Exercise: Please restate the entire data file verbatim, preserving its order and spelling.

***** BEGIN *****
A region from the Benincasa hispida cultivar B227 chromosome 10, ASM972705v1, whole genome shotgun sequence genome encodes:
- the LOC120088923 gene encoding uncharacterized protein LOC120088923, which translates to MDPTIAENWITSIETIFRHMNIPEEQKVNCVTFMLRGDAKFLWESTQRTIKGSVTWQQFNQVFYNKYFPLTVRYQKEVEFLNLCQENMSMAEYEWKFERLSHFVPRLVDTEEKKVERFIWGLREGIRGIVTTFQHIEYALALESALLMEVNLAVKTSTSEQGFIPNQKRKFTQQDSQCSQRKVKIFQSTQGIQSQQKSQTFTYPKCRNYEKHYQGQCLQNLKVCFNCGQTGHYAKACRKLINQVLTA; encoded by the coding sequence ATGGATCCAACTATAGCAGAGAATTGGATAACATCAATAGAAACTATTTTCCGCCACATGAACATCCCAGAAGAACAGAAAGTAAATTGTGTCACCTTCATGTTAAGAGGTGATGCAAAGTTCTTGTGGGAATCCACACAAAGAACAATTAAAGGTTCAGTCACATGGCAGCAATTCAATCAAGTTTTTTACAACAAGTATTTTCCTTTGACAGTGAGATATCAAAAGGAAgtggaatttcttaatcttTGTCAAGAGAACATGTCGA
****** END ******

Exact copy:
A region from the Benincasa hispida cultivar B227 chromosome 10, ASM972705v1, whole genome shotgun sequence genome encodes:
- the LOC120088923 gene encoding uncharacterized protein LOC120088923, which translates to MDPTIAENWITSIETIFRHMNIPEEQKVNCVTFMLRGDAKFLWESTQRTIKGSVTWQQFNQVFYNKYFPLTVRYQKEVEFLNLCQENMSMAEYEWKFERLSHFVPRLVDTEEKKVERFIWGLREGIRGIVTTFQHIEYALALESALLMEVNLAVKTSTSEQGFIPNQKRKFTQQDSQCSQRKVKIFQSTQGIQSQQKSQTFTYPKCRNYEKHYQGQCLQNLKVCFNCGQTGHYAKACRKLINQVLTA; encoded by the coding sequence ATGGATCCAACTATAGCAGAGAATTGGATAACATCAATAGAAACTATTTTCCGCCACATGAACATCCCAGAAGAACAGAAAGTAAATTGTGTCACCTTCATGTTAAGAGGTGATGCAAAGTTCTTGTGGGAATCCACACAAAGAACAATTAAAGGTTCAGTCACATGGCAGCAATTCAATCAAGTTTTTTACAACAAGTATTTTCCTTTGACAGTGAGATATCAAAAGGAAgtggaatttcttaatcttTGTCAAGAGAACATGTCGA